The American state of Massachusetts may soon become the latest to legalize sportsbetting after legislators announced that they have begun considering a measure that would allow anyone over the age of 21 to place a variety of wagers on a host of professional and collegiate events.
According to a Wednesday report from local television broadcaster WWLP-TV, the Massachusetts House of Representatives revealed that it is to begin pondering the merits of H-3977 from later today after the measure was unanimously passed by its own 28-member Ways and Means Committee following the addition of a number of amendments.
The broadcaster reported that the proposed legislation closely resembles a similar policy released last week by the 17-member Joint Committee on Economic Development and Emerging Technologies and would look to forbid locally-licensed bookmakers from taking bets on the performance of individual collegiate athletes. The measure purportedly moreover seeks to place the Massachusetts Gaming Commission, which already oversees that state’s trio of casinos, in charge of all regulatory duties and would keep an earlier proposition to see all in-person and mobile wagers taxed at 12.5% and 15% respectively.
Headquartered in the city of Springfield, the broadcaster reported that H-3977 is expected to be quickly passed by the Democratic-controlled Massachusetts House of Representatives as this 160-seat body has signed off on similar measures in the past. But the source went on to detail that there seems to be no appetite for the proposal from the Massachusetts State Senate with this chamber having yet to set a date to start its own obligatory deliberations.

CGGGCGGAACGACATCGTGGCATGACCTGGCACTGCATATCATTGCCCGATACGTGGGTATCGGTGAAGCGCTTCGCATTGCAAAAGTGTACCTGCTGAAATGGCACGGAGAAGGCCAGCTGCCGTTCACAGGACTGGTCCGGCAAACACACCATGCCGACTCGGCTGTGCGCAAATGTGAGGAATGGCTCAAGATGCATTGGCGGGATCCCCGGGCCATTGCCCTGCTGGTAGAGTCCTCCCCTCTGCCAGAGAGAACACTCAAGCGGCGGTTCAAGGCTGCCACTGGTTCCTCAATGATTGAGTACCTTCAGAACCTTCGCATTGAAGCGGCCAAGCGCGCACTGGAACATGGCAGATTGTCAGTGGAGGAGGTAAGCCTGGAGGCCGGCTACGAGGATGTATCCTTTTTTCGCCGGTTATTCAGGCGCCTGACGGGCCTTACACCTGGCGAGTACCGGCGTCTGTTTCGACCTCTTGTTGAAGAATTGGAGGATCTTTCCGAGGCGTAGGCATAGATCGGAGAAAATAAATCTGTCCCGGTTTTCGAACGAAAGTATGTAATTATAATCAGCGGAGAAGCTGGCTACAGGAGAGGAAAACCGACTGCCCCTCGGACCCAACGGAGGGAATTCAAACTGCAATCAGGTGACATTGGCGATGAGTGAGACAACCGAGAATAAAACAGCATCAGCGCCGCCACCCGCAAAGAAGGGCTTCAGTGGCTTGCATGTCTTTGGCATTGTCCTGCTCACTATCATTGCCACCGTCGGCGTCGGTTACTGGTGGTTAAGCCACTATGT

In the event that H-3977 is passed by the Massachusetts House of Representatives and the Massachusetts State Senate, it would still reportedly need to be signed by the small state’s Republican governor, Charlie Baker, before becoming law. However, the two-term leader is known to be in favor of legalizing sportsbetting for ‘The Bay State’ and has even filed his own measure in an attempt to raise an estimated $35 million in tax revenues although this proposition envisions no betting on college sports.
As things currently stand, Massachusetts is reportedly almost surrounded by states that have recently begun allowing their residents to enjoy some form of sportsbetting. Neighboring Rhode Island was purportedly one of the first to take advantage of the revocation three years ago of the previous Professional and Amateur Sports Protection Act (PASPA) prohibition by legalizing both online and land-based sports wagering while New Hampshire allows its citizens to lodge mobile bets.
Along the western border of Massachusetts and the state of New York with its population of over 20 million people began licensing retail bookmaking operations in June of 2019 and reportedly has plans to roll out an online compatriot scheme from as soon as September. There are purportedly similar moves afoot for the adjoining jurisdictions of Connecticut and Maine to potentially leave Vermont as New England’s sole sportsbetting dissenter.